Business skills: What 21st century small business attorneys need to know
In the modern business world, general counsel (GC) need to augment their legal acumen with business, financial, interpersonal, and other skills. Often the only legal officer for the organization, the small business attorney must know the business inside and out, including understanding how the business defines risk and developing an intimate understanding of business operations.
By developing multidisciplinary expertise, GC can step into a strategic role as trusted advisors — a role that leads to gains for the business and greater job satisfaction for GC.
A great deal of research has focused on identifying the 21st-century skills that lawyers must have to succeed. The Delta Lawyer Competency Model builds on that research to offer a model of lawyer competency that reflects the diverse skills, mindsets, and knowledge lawyers need to satisfy their clients.
Conceived at a conference, the Delta Model has been evolving through research, data collection, and analysis. The creators of the model, including Alyson Carrel (Northwestern Pritzker School of Law) and Natalie Runyon (Thomson Reuters), have completed four versions and continue to evolve the model.
The latest version — which has been refined based on surveys and interviews with dozens of legal professionals — identifies three broad categories of expertise critical to legal success in today’s workplace: the law, business and operations, and personal effectiveness.
A dynamic version of the Delta Model is being developed now that will be able to shift to reflect the differing degrees of depth necessary within each competency area as individuals move through their careers and change positions. While a lawyer dedicated to researching and writing legal briefs primarily requires expertise in the law and a legal solutions architect requires extensive skills in business and operations, a broad competency in all three categories is likely to continue to be essential for GC.
The three sides of the Delta Model
Knowledge of the law forms the foundation of the Delta Model and was cited by 95% of those interviewed as essential to client satisfaction; 80% of those surveyed rated personal effectiveness — the left side of the model — as important for client satisfaction. Personal effectiveness includes “soft skills” such as communication and character.
Business and operations forms the right side of the Delta Model and was cited by two-thirds of respondents as important to client satisfaction. Within this category, the combination of project management and workflow was the top-rated competency, followed in order by business fundamentals and technology.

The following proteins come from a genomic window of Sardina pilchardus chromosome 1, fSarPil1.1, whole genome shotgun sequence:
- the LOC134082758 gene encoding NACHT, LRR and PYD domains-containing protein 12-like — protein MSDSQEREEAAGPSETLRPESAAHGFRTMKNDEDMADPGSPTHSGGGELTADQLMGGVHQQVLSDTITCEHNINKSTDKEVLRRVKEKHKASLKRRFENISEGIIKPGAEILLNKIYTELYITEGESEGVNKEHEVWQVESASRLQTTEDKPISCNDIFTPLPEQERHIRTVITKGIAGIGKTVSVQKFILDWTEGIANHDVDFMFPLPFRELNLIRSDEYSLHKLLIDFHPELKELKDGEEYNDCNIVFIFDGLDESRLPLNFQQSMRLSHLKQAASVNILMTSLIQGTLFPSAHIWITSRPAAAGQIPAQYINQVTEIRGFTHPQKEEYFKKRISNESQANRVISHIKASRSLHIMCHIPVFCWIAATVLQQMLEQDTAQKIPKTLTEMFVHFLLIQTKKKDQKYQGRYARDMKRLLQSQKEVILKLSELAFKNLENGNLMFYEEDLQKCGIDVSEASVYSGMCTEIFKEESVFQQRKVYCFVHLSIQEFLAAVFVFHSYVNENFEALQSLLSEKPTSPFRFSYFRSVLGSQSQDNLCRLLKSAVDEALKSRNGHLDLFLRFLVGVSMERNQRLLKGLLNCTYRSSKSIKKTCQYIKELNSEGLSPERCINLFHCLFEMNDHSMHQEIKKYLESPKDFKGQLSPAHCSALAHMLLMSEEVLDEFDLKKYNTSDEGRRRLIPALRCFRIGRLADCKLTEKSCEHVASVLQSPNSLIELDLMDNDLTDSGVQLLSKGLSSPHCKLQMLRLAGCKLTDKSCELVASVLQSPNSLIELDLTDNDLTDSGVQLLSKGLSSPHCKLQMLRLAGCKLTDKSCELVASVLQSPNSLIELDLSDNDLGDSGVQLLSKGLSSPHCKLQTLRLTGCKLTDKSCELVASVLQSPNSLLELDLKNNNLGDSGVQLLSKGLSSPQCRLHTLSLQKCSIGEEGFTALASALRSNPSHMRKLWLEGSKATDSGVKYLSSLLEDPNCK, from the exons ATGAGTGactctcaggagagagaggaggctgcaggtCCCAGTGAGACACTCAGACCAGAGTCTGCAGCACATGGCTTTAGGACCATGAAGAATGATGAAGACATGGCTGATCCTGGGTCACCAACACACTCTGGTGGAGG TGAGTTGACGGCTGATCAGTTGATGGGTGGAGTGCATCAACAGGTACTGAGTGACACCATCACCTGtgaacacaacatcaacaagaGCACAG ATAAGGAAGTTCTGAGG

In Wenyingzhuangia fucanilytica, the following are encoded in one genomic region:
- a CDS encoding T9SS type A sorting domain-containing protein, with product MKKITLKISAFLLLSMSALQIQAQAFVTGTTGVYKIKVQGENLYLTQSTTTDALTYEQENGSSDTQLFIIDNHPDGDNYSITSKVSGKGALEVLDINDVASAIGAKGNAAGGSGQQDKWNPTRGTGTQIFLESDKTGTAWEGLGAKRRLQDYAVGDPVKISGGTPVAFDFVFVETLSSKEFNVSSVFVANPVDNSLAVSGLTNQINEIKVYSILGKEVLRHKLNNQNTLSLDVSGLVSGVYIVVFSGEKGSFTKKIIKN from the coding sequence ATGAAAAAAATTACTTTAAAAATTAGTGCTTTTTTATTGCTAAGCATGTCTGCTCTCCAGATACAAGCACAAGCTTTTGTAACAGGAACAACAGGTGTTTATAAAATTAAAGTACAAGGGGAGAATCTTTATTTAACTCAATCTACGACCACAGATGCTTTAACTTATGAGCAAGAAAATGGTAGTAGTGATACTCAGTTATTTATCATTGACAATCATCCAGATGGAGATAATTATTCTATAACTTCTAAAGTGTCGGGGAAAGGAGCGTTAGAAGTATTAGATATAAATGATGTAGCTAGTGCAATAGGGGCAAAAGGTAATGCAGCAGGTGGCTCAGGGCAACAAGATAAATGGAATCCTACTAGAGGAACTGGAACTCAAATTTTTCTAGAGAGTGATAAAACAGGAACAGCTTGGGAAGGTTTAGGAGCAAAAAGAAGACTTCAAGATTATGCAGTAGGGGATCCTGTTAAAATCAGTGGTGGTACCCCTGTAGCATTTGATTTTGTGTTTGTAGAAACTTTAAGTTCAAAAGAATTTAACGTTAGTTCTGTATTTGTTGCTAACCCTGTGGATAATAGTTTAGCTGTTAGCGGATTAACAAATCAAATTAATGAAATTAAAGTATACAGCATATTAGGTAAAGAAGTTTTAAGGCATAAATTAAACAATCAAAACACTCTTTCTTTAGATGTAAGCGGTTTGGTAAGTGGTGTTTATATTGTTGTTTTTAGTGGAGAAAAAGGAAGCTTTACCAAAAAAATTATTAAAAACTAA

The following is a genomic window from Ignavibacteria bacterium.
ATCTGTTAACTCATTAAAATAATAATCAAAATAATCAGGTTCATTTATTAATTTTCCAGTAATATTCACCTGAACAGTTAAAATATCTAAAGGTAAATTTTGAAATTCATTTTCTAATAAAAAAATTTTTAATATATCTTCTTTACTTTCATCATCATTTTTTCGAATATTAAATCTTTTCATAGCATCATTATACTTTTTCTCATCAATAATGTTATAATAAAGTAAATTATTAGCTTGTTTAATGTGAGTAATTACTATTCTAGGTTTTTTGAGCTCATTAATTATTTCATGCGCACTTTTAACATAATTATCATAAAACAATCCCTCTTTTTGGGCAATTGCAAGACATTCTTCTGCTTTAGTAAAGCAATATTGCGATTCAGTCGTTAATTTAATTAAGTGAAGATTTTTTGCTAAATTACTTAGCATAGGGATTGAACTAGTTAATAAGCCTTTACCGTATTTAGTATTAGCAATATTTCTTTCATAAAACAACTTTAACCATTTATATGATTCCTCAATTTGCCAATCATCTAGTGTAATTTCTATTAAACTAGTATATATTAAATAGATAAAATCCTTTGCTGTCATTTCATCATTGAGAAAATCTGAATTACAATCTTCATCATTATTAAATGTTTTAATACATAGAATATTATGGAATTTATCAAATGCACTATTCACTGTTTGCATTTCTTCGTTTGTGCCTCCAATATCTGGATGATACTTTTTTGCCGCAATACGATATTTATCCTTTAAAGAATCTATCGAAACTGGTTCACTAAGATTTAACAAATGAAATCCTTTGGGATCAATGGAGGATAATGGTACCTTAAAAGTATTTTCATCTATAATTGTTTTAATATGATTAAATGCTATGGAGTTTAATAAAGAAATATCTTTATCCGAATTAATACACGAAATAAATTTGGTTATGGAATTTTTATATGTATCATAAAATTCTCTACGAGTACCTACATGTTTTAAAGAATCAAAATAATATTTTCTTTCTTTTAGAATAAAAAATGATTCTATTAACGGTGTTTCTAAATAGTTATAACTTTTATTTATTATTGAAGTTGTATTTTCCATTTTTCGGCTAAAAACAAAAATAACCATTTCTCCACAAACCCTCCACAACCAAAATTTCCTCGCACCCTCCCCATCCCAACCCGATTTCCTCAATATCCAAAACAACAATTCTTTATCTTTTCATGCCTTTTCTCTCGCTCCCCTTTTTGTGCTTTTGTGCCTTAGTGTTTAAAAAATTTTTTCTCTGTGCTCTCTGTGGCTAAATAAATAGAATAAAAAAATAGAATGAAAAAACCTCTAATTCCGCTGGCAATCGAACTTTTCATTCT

Understanding project management and workflow is critical because GC have their hands in so many areas of the business. In addition, it’s vital that GC also understand business fundamentals, such as knowing how the business derives its revenue, what its market share is and how to read a P&L sheet. In doing so, they will help demonstrate their value and set themselves up to be that trusted advisor to the business.
Building business acumen
If there ever was a time in which general counsel operated in a siloed area outside the core business structure, it is over. As discussed in a recent article, “Upskilling the law department,”
GC and the departments they oversee are more integrated than ever in the overall business structure, which means they’re under more pressure to deliver tangible business value.
To address that pressure, Chris Young, GC at Ironclad, notes that it’s important to use data to measure and highlight the impact of the legal department. As an example of how data and technology can be used to reveal the positive contributions of the legal team, Ironclad publishes a quarterly internal contract data report that analyzes its own operational data from the platform, including Ironclad's deal speed and redline turn time. The data shows how the legal team's usage of Ironclad increases efficiency and provides the entire company with actionable insights.
“ Data can also help you compel headcount at the right time and generally get the resources you need when you’re up for fiscal year planning,” Young said. “Until you bring in data, if you are in the business of risk management, it is challenging to justify the resources you need to run an efficient and effective legal department.”
In addition to providing data, GC can demonstrate the value of the legal department in other ways, such as preparing reports to highlight key achievements. Other methods for improving the business perception of the legal department, like listening and having a service-first attitude, require the personal effectiveness skills identified by the Delta Model.
Some GC go a step further and develop business plans that detail the legal department’s vision, goals, and strategy, as well as a specific plan to demonstrate value to the board of directors and other stakeholders. The key to all these methods is first to recognize that the legal department is an integral part of the business and then to develop the skills and strategy necessary to succeed in that role.
Using the Delta Model to move beyond “thinking like a lawyer”
As shown in the Delta Lawyer Competency Model, lawyers today need to be well versed not only in the law but also in the business and how it works.
For GC at growing businesses — where workloads keep increasing and budgets typically do not — becoming well rounded in business fundamentals, technology skills, relationship building, and other competencies is essential. These skills can make it easier for GC to move into the role of trusted business advisor while also ensuring that every minute of every workday is used as effectively and efficiently as possible.